The proposed plan by the Powder Mountain ski resort in Northern Utah to dramatically expand in size and to incorporate as a town has been put on hold, as the organizers mull over a plan to re-direct the expansion away from the Ogden Valley and towards the Cache Valley instead. Reported on June 13th by the Logan Herald-Journal, the Deseret News and KSL Channel 5; a more detailed story published June 11th by the Salt Lake Tribune. Previously discussed on this blog HERE and HERE.
The deadline for any agreement is at the end of August, and county officials say they still have several concerns about the project. However, Powder Mountain spokeswoman Nicole Cottle told the Cache County Council on Tuesday June 10th that ski resort owners, who own most of the land that would be incorporated, agreed nearly two months ago, in early March, to postpone the incorporation of a new town.
Powder Mountain owners announced a plan to expand the ski resort on a huge scale, increasing the size of the ski area and adding housing, condominiums, shopping malls and restaurants. But when county officials in both Weber and Cache Counties, where the 7,960-acre ski resort is proposed, declined to support the project, investors from the Western America Holding Company announced plans to form the new town of Powder Mountain using then-newly passed legislation. Although more restrictive legislation was subsequently passed, Powder Mountain is grandfathered under the more liberal law in effect at the time of their proposal.
The proposed incorporation triggered a firestorm of local protest. Leading the charge was the Weber County Forum and the Ogden Valley blog, both of which worked hard to mobilize public opinion against the proposal. Not only were fears about increased traffic and pollution expressed, but some locals even picketed the resort. A part of the community of Eden would have been swallowed up by the proposed new town. Further fueling the controversy was an effort by Arizona carpetbagger Dean Sellers to incorporate his Wasatch Valley holdings into a proposed town of "Aspen", but this effort was quashed twice by the Utah Supreme Court. So locals were understandably concerned about the possibility that outsiders were coming in en masse to swallow up their community.
But the Weber County option has not been totally ruled out. Weber County Commissioner Craig Dearden and Nicole Cottle said the negotiations are continuing, although the Weber County Commission hasn't taken any formal action on the Powder Mountain proposal. "Weber County understands that they're the [services] provider of choice because they're the provider of necessity", Cottle said. "We would gladly work with both parties for what they desire".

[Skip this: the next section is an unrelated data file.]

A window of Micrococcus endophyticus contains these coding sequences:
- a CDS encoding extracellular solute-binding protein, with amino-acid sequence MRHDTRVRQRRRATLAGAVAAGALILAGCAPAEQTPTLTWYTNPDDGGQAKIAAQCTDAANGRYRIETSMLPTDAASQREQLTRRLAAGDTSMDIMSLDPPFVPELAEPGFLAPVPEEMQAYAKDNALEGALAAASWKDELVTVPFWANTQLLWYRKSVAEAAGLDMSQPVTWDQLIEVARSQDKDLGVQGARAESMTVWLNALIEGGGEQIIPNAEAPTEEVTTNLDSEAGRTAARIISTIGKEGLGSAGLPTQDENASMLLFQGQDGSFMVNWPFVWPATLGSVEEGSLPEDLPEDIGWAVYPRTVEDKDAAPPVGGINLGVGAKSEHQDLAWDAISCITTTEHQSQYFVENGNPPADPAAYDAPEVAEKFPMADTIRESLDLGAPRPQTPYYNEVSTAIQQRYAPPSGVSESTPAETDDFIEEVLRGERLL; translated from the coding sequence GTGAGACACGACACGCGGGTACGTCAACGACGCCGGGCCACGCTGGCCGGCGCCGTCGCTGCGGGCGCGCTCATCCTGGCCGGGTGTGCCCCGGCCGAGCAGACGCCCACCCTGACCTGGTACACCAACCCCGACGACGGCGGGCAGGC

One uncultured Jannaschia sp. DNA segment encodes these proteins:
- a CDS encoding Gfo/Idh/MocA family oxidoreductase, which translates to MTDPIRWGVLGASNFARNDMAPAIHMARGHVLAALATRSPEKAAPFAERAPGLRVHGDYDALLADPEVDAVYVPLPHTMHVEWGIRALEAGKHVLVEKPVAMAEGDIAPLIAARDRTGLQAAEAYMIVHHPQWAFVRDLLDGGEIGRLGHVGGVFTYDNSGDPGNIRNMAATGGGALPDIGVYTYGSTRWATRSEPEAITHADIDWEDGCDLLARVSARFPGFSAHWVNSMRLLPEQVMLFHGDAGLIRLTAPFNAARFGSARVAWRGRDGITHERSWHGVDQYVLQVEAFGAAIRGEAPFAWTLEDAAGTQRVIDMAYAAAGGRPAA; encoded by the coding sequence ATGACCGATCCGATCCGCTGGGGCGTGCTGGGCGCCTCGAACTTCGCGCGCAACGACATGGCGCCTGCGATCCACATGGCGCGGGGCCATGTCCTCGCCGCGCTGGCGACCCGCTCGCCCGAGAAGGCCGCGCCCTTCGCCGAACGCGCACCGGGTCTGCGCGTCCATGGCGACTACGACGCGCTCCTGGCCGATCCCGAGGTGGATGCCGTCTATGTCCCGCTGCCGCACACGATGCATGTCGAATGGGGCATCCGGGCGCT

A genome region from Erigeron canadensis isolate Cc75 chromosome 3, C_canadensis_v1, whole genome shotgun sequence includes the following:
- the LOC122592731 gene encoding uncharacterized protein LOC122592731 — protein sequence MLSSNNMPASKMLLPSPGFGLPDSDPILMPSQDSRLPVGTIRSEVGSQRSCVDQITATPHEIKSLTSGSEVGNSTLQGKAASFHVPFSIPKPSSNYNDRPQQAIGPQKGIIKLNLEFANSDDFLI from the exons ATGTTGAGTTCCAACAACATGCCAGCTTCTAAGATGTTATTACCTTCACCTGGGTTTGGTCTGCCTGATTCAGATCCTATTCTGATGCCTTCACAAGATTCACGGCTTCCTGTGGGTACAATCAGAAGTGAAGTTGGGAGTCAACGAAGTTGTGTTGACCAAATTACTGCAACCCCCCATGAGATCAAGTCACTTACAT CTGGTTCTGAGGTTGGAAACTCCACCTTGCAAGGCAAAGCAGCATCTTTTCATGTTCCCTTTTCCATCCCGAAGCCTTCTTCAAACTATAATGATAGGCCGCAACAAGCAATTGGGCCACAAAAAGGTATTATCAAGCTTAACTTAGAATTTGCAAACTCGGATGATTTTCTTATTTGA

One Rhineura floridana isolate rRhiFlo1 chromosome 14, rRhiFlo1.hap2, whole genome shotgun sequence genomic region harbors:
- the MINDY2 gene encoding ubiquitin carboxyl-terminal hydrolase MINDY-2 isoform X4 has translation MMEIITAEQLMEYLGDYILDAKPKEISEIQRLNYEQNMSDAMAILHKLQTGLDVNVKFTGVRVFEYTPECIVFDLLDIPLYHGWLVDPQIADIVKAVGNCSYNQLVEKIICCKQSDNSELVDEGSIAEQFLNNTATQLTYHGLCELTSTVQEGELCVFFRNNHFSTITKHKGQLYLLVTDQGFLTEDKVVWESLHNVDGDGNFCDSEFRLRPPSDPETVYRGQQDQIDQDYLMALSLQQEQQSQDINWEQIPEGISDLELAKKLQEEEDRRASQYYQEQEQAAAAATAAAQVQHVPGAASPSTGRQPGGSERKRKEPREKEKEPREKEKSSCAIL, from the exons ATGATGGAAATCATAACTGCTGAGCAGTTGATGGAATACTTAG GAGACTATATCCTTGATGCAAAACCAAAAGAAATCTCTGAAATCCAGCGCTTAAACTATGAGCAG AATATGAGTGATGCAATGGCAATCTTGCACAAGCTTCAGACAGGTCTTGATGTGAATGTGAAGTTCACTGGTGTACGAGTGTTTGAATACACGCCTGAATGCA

Cache County Attorney George Daines said he was disappointed that the project planners failed to notify northern Utah officials about the change, which significantly and unfavorably alters Cache County's financial risks related to the provision of roads, water and emergency services in the resort area. "If you're not incorporated, all of those financial responsibilities fall back onto the county. Those are lively questions again", Daines said.
Update: Since this post, Weber County Forum posted their own update on June 14th, in which they expressed concern that the local politicos don't "give away the store" during these negotiations.
Commentary: The Powder Mountain operators seemed to have learned some public relations lessons from Dean Sellers, who used a hammer to try to bludgeon Wasatch County into fast-tracking and rubber-stamping his proposed Aspen development, and ended up failing miserably. So far, Nicole Cottle has "done all the right things" and "said all the right things", so to speak.
Which is probably a good thing. It appears any efforts to play Weber County and Cache County against one another might not succeed. Indeed, Cache County residents have already shown they are no pushovers. They've been raising hell about the proposed Ruby Pipeline, an oil conduit which would cut across a portion of the Cache Valley. The pipeline operators chose that option because they did not want to get involved in an expensive legal battle with the Federal government to route the pipeline through Federal land in Idaho. So Powder Mountain might want to proceed with caution.